reproducible research in the neurosciences

Mark Laubach laubach at biogfx.neuro.wfu.edu
Mon Apr 8 20:05:31 EST 1996


I wanted to sum up the comments I've received on the idea of putting
data and code from computer-intensive studies of the CNS on the net.

First, several people have done a good bit already to get this sort of
thing going.  The page mentioned by Paul Bush contains some really
nice stuff for those interested in neural modelling.  Those of us who
do neural recording could learn a lot from the efforts of Sejnowski's
group on how to use the net to get our stuff out there for others to
use.  The idea of reproducible research is alive and well on the Salk
server.  Also, Lester Ingbar has done well himself in putting his work

on the net.  I think we need more progress along these lines in
neuroscience in general and especially in neural recording.

A second line of comment was a mxied response both positive and
negative about the possibility of large scale participation in this
sort of effort.  I guess someone will have to try to get things going
and let those who want to participate do just that.  I will try this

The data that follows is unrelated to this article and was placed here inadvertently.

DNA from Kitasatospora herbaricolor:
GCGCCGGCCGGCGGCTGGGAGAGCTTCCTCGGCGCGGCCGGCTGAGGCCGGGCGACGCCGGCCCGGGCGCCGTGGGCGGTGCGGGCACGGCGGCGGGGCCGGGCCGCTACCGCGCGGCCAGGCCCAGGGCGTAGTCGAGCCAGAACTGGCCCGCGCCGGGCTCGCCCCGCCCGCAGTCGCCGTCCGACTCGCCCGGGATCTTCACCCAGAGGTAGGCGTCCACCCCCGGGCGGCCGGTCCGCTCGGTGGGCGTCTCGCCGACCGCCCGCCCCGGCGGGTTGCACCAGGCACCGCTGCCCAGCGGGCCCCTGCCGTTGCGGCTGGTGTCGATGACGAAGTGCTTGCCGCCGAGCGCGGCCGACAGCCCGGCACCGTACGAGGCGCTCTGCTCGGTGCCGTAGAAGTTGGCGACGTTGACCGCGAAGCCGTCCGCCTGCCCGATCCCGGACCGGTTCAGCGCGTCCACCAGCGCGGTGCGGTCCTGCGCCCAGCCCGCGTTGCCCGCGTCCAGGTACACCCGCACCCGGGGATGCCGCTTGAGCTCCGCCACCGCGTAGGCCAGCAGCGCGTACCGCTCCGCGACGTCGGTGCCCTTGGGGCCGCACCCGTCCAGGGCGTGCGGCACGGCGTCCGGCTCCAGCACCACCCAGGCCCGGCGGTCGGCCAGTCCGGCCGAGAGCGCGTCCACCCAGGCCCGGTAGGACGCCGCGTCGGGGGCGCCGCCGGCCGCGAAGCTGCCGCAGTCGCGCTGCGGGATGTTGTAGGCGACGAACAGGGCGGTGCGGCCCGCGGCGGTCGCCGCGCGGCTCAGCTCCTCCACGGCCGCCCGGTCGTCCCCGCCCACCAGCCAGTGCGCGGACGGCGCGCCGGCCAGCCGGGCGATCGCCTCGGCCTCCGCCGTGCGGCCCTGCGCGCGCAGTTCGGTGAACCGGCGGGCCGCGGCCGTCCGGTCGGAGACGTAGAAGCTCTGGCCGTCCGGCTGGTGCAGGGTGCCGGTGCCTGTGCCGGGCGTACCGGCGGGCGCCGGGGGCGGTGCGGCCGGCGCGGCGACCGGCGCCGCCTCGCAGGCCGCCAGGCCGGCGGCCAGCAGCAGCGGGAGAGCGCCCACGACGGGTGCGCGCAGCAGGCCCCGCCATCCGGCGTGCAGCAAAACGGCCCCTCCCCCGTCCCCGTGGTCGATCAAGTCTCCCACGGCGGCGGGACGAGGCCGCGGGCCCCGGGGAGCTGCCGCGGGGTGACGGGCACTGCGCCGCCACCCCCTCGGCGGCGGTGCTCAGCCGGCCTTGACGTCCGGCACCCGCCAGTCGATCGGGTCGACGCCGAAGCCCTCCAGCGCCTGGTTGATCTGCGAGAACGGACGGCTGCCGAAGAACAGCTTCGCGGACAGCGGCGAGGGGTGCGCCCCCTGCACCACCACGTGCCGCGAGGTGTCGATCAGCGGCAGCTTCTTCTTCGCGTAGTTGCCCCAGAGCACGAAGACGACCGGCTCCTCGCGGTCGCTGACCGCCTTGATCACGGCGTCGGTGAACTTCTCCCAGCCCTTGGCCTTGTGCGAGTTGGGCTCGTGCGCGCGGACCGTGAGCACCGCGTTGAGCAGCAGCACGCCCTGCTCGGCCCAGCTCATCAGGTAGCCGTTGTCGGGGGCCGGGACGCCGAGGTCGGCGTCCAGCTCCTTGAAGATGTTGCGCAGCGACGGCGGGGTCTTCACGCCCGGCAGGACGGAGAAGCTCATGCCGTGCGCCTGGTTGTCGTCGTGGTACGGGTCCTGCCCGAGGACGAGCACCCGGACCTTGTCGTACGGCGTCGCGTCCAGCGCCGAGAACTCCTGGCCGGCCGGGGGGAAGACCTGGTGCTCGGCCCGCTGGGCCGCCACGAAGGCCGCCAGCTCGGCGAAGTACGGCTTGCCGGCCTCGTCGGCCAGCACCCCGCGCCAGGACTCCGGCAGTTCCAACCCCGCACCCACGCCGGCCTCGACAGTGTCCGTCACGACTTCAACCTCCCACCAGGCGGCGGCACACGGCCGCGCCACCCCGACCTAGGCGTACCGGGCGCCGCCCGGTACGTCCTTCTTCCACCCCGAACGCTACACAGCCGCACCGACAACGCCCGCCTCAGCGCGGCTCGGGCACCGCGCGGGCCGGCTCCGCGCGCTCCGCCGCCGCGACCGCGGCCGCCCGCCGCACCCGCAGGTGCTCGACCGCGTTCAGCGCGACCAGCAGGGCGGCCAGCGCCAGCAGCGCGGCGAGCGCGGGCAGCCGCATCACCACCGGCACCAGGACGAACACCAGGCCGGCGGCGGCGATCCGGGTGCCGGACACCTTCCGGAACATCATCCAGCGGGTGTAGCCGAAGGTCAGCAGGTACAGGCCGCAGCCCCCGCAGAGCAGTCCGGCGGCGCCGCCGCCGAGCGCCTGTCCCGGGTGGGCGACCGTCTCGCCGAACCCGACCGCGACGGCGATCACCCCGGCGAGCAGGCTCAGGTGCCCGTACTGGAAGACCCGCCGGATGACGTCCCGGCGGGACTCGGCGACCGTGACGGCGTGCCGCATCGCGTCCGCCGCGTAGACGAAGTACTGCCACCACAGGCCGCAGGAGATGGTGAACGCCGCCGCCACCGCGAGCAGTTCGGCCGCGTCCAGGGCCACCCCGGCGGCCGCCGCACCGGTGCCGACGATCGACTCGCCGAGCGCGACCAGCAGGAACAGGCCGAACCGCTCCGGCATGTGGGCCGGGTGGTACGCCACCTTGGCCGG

myself after I get my thesis together this summer.

To those who worry about someone re-analyzing their data, coming to
conclusions other than those made by the collectors of the data, I
can only say that I thought the whole goal of science was to check all
possible interpretations of a data set.  Alternative interpretations,
IMHO, are the root of debate and progress in science at large and
could not be anything but beneficial for anyone willing to let their
data speak for themselves.

Others pointed out that without detailed notes on the actual
experiments themselves it would be difficult and perhaps not worth it
to reproduce and re-analyze.  I agree.  This might not happen if we
could agree to some standards for data analysis and archiving in
general, but this is a different matter.  In any case, programs like
matlab allow to easily make data sets, figures and analyses
reproducible.  At least its a start.

I should point out that my major interest is not so much to "get at
someone's data" but to get my own code out and to use others' code.  
This is where I think the real progress will come for data analysis in
neural recording.

In any case, I look foward to more discussion on this issue and to
trying to get something along these lines going for my own data and
code.

Mark Laubach




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